BARGAIN hunters who bought North Sea assets during the downturn may be sitting on big gains but investors that bought amid the preceding boom are more likely to have incurred losses, experts have found.

In an analysis of deal activity in the North Sea Wood Mackenzie found the value of assets bought for a total $52 billion between 2002 and 2018 had fallen to $43bn.

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The Edinburgh-based oil and gas consultancy said of the 55 deals concerned only 18 had made a positive return.Senior analyst Neivan Boroujerdi noted that groups that acquired assets amid the crude price plunge that started in 2014 appeared to have done better than those that moved earlier.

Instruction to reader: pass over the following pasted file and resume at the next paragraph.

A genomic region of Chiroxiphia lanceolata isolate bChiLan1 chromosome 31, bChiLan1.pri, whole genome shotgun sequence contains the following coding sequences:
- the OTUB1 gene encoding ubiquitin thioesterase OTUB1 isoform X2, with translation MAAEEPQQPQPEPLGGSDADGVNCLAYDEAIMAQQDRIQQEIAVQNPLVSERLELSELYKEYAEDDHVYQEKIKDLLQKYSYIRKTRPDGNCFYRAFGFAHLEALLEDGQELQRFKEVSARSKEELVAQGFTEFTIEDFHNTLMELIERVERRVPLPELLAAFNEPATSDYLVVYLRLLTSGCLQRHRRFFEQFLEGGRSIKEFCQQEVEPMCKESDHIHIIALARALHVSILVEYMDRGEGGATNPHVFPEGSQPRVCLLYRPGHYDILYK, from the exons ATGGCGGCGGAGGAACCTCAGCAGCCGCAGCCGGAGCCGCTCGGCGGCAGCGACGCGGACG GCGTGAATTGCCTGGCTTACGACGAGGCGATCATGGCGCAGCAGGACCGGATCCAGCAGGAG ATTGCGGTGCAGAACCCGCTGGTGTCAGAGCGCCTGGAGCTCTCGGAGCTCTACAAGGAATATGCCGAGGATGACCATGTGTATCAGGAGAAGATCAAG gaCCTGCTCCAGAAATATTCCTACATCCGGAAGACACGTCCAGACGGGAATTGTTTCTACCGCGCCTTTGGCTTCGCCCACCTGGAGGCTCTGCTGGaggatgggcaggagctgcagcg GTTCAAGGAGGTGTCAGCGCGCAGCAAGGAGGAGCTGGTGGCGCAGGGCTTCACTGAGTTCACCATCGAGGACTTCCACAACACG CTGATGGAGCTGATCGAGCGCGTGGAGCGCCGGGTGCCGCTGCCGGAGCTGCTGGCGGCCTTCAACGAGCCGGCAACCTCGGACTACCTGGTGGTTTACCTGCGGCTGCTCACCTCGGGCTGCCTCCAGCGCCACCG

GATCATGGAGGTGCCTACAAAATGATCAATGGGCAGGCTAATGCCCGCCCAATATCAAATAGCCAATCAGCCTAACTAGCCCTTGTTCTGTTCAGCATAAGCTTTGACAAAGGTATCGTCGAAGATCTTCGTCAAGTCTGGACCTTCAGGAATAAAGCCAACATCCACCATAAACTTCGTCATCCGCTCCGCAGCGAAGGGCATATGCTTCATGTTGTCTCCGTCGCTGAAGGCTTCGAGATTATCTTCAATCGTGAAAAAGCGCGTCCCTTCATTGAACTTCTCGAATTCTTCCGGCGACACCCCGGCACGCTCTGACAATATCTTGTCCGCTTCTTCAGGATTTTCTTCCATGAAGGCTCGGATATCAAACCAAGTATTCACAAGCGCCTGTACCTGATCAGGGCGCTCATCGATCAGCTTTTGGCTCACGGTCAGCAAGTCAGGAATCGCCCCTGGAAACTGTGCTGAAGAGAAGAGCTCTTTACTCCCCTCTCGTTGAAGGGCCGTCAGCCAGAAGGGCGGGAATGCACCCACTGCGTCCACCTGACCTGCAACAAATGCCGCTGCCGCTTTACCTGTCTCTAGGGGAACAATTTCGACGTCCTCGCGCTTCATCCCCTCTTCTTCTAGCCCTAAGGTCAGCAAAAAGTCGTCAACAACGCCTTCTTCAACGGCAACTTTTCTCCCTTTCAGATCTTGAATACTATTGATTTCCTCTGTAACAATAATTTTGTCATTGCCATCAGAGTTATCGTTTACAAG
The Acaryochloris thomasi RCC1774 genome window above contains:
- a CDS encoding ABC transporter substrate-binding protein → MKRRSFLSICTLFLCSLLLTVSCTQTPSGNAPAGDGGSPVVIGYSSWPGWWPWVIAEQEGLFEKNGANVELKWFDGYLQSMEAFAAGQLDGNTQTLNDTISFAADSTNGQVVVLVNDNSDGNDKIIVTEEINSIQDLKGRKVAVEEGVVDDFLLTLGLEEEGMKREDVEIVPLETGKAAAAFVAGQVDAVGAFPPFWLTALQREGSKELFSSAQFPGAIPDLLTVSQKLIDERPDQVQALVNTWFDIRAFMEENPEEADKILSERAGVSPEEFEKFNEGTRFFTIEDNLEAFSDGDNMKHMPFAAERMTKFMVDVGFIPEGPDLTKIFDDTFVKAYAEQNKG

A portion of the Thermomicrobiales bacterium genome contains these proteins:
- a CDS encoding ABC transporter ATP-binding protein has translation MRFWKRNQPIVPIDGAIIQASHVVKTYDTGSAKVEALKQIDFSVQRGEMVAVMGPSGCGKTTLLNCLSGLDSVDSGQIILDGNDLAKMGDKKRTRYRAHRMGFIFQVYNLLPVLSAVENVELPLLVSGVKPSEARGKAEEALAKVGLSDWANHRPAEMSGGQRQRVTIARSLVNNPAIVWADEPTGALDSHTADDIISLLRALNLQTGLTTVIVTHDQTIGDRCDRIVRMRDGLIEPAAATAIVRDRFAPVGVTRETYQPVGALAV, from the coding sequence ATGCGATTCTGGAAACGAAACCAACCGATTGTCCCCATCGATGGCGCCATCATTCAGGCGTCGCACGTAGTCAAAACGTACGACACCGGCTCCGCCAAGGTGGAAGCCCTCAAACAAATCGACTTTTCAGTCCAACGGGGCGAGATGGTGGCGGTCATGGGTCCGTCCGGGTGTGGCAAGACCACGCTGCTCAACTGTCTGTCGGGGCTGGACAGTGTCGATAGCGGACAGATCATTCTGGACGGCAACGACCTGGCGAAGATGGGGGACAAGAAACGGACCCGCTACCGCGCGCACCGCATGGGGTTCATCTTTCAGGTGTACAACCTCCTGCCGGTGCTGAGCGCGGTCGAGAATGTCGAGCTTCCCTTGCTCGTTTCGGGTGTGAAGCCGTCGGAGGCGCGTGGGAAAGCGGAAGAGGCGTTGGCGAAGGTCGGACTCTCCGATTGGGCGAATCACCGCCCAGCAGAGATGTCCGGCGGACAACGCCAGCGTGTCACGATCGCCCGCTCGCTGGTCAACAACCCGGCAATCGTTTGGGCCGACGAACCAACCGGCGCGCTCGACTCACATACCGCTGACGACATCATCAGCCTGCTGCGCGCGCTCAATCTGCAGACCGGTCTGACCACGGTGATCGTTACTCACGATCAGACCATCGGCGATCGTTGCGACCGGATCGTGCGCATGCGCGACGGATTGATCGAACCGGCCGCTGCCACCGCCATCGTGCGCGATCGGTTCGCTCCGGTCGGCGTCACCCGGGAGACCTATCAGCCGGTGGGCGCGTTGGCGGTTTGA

“Value destruction was at its worst between 2012 and 2014 ... most buyers will have assumed higher oil and gas prices than have since been realised,” he noted, adding: “Opportunists that were willing to pull the trigger at the bottom of the market in 2015 and 2016 have benefited from the uptick in prices that followed.”

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Mr Boroujerdi also noted the importance of other factors, including the knowledge buyers had of the region and the strategies they followed. He said: “Those operators who took an ‘acquire-and-exploit’ approach – taking on under-loved assets, reducing costs and increasing investment – have seen results.”